So you’re on the phone scheduling your furbaby’s wellness visit at the vet, and the receptionist on the other end of the line gives you a homework assignment: bring in a fecal sample from your pet to your appointment. So what now?
At Harmony Animal Hospital, we place great importance on the comfort and health of your animal companions, and fecal exams are a critical piece of the pet wellness puzzle. Read on for a rundown on why we request pet fecal samples, plus a few tips on how to collect, store, and deliver the best bag of poo for the veterinarian to put under the microscope.
Why Are Fecal Exams Important?
Fecal exams are important because it’s the best way to screen for intestinal parasites that can cause anemia, weight loss, bloating, intestinal blockage, and even death in affected animals.
Kittens and puppies often contract intestinal parasites from their mothers while they’re nursing, and adult pets can get several types of parasites through contact with other animals and contaminated soil and water. Usually, animals who get intestinal parasites contract them by accidentally consuming microscopic eggs or larvae, which then hatch and take up residence in the intestinal tract.
According to Kansas State University, up to 34% of dogs are infected with intestinal parasites. Kitties are also at risk for belly bugs that can cause illness, and North Carolina’s cats are at moderate risk for two major types of intestinal worms. And it’s not just your pets who may suffer: for example, roundworm infection is relatively common among people, and it can cause stomach pain, pneumonia, and even spontaneous blindness. That’s just one reason that keeping your pets pest-free is important for the whole family!
What Parasites Do Fecal Exams Screen For?
Here are a few of the parasites that fecal exams screen for:
- Hookworms: These microscopic worms feed on blood by attaching to the intestinal wall.
- Roundworms: Also called nematodes, roundworms are parasites that can cause anemia, vomiting, intestinal damage, and weight loss, but many times infected animals show no symptoms. Nearly all dogs and cats become infected with roundworms at some point during their lives.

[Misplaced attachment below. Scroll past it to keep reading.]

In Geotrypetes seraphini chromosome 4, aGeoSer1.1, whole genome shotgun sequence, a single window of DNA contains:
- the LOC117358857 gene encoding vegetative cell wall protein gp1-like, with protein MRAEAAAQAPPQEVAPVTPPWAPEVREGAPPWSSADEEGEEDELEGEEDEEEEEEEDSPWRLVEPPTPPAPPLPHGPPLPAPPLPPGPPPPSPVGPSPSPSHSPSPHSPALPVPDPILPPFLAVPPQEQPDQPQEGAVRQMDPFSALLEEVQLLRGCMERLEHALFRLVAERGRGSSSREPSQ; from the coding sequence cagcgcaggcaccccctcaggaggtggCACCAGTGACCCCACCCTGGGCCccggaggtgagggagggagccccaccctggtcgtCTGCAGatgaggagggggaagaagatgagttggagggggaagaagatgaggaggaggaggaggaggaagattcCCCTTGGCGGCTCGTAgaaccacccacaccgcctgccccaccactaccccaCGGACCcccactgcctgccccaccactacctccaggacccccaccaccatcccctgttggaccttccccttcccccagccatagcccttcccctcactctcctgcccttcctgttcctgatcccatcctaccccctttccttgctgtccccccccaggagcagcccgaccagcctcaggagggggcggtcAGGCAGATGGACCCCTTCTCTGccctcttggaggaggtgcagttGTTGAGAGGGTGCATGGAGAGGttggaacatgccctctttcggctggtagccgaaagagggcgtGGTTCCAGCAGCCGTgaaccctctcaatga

- Whipworms: Whipworms are a significant threat to pets who contract them. This parasite can cause anemia, weight loss, and even death.
- Giardia: This parasite can infect dogs, cats, and humans, and can cause vomiting, diarrhea, gas, and other problems. However, not all animals with giardia have symptoms.
- Coccidia: There are 6 species of coccidia-type parasites that infect dogs and cats. Coccidiosis can cause diarrhea, weight loss, and (in extreme cases) hemorrhaging and death.
Parasites in the gut can affect your pet’s health and quality of life, even if you have indoor pets. Fecal screening is important because intestinal parasites are microscopic and do not always cause obvious symptoms.
What’s the Best Way to Collect and Store My Pet’s Poop Sample?
Now that you’re convinced (we hope!) that fecal screening is important, let’s get down to the nitty-gritty: how to collect a sample. It’s not a glamorous job, but there are a few ways to keep it simple and ensure that the vet has what he or she needs.
- Fresher is better. If at all possible, collect the poop sample the day of the wellness appointment. Larvae and eggs of parasites become difficult to recognize the longer they are outside of your pet’s body, so in order to make a correct diagnosis, the vet needs the freshest poop you can get.
- Make sure it’s your pet’s poop! If you have multiple pets or take your dog to the park to collect a sample, make sure you end up collecting the poop of the pet who’s headed to the vet.
- Bring enough poop. It’s not necessary to bring in a whole collection of different poops, but the vet will need at least 3-5 grams, which is less than 1 once, in order to determine what’s going on in your pup or kitty’s intestines.
- Select a good storage container. When collecting a pet’s fecal sample, it’s important to use a bag or other container that’s never been used for anything else. Don’t use yesterday’s sandwich bag or a pickle jar! The best bet is a fresh, sealable bag. If you need to store the sample overnight, you can put it in the fridge, but in that case it’s a good idea to double-bag the sample so that you can avoid contaminating anything in your kitchen.
Fecal samples are just one of the tools we use daily to ensure your furbabies’ health and wellness, and it’s so much simpler if you bring it with than if you have to go back and get one later.